Robert Galbraith (J.K. Rowling once again being a new writer) introduced Cormoran Strike to us in the bestselling The Cuckoo’s Calling. The war veteran, son of a rockstar, private detective with an unlikely name solved a disguised suicide in an unbelievable but readable world of celebrity and glamour. Here in The Silkworm, Strike feels more lived-in, as Galbraith simultaneously revels in and challenges the immensely consumable whodunnit genre.
Inundated with clients after he solved the Luna Landry murder in Galbraith’s last book, Strike finds himself taking on the case of the missing author of Owen Quine, a man of less repute and fame than the author himself believes. Taken with the idea of reuniting a wife and husband, rather than gathering evidence for yet another acrimonious divorce, Strike’s curiosity is piqued by Quine’s downtrodden and distracted wife, Leonora. A regular indulger in extra-marital relationships and artistic huffs, originally Quine is thought to have taken himself off to a writer’s retreat, but the manuscript of his latest book reveals just how many people he pissed off, and potentially provided motive for his murder.
The blurb on the back of The Silkworm describes Quine’s latest manuscript containing “…poison-pen portraits of almost everyone he knows” in the literary world, and it feels like Galbraith has the same relish and glee in creating these very characters. There is a little self-consciousness here: a writer, pretenting to be another writer, writing about a writer writing about the writing world. Galbraith parodies writers and writing with a slick, sly smile, gleefully outlining the machocistic, vengeful, disgusting narrative of Quine’s terrible manuscript. Quine is genuinely a bad writer, which makes his involvement in literary circles, and his own self-involvement, as told by the very decent writing of Galbraith, really quite funny. In some ways it is awful to read the vicious, gory and glorified images apparently spouting from Quine’s twisted, tired mind; but in another you can tell there is a pleasure in creating this for Galbraith: what is the most terrible, most disgusting thing you can think someone can write?, and to write it. To have a bad writer as a writer’s main character allows for some entertaining self-aware self-indulgence.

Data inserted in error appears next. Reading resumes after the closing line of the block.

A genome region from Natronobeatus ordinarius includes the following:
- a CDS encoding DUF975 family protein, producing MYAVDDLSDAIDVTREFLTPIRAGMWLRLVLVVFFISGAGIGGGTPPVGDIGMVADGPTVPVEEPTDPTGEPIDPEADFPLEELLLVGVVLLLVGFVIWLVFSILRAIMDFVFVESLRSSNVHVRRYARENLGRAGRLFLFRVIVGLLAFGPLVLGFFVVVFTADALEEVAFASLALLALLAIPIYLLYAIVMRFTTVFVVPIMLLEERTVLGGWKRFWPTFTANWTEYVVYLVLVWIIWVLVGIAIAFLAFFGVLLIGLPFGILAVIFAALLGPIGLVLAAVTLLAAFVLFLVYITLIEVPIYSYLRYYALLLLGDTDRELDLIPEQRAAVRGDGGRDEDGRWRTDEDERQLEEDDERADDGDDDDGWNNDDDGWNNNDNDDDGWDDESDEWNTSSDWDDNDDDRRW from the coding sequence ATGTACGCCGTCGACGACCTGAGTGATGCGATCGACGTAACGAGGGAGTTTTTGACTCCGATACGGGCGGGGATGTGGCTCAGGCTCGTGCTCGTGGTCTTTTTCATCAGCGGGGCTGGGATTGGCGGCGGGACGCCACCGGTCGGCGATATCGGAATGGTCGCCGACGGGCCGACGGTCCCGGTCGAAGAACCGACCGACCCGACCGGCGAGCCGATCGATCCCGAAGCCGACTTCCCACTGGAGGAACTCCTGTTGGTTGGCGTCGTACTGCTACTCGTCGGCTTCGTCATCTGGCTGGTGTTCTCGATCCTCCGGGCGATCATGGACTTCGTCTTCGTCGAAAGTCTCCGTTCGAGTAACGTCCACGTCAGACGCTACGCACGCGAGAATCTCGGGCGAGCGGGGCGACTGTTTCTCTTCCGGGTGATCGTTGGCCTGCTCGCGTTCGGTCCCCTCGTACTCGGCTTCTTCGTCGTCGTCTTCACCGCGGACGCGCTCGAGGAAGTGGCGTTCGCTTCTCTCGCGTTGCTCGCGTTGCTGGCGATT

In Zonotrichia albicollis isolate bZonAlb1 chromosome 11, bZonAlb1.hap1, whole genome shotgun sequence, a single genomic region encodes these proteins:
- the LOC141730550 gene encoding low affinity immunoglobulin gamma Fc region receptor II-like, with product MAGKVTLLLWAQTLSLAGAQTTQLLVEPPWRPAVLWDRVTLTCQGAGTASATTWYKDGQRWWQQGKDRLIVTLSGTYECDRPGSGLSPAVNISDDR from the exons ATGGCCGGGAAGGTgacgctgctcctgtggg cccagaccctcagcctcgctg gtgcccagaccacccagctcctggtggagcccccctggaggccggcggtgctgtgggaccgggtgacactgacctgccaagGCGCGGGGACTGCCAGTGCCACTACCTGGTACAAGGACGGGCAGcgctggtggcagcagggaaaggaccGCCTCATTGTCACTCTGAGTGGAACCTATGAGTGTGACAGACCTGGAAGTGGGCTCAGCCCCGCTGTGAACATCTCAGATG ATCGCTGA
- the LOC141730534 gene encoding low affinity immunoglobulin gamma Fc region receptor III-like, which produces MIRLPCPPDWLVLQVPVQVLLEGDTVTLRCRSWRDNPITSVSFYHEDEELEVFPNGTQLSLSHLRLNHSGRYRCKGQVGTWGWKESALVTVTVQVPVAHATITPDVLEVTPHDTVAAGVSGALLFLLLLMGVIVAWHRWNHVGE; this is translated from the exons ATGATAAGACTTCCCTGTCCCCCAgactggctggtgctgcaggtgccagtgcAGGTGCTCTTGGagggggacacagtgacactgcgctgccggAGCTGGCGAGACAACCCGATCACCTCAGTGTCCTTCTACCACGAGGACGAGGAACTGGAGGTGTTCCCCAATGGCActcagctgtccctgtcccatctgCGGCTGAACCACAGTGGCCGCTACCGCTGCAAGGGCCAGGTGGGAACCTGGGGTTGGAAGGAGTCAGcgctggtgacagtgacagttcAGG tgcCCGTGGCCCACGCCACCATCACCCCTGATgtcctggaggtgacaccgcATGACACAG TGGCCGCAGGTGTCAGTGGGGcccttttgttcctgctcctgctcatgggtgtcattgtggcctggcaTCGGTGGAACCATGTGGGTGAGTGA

The characters, originally almost painfully flat archetypes – still with the awkward, unbelievable names we got in The Cuckoo’s Calling – are coloured in, given light and shade, and our lead feels more comfortable, less awkward, than in Galbraith’s first novel. The bullying, steel-haired agent, Elizabeth Tassler; the ‘Vainglorious’ famous writer, Michael Fancourt; the repressed, rich dome-headed publisher Daniel Chard all circle around Quine’s world and feature in his toxic manuscript. In some ways these characters all go too far: too rich, too ridiculous, too repressed to be believable; but they are still enjoyable to read and as the story progresses, are still surprising. Strike is a smart person, and it feels like Galbriath is too by allowing an intelligent main character to push the plot, rather than relying too heavily on the usual ‘mysterious’ whodunnit tropes so common in the genre.
This is an inventive, curious whodunnit, with a plot that genuinely left me guessing. The language is mature, and the reveal is well-handled. There is a comfort in indulging in this genre, but the creativity present in Galbraith’s novel ensures there is no boredom or snorts of derision, and there is definite pleasure in indulgences in language and character quirks.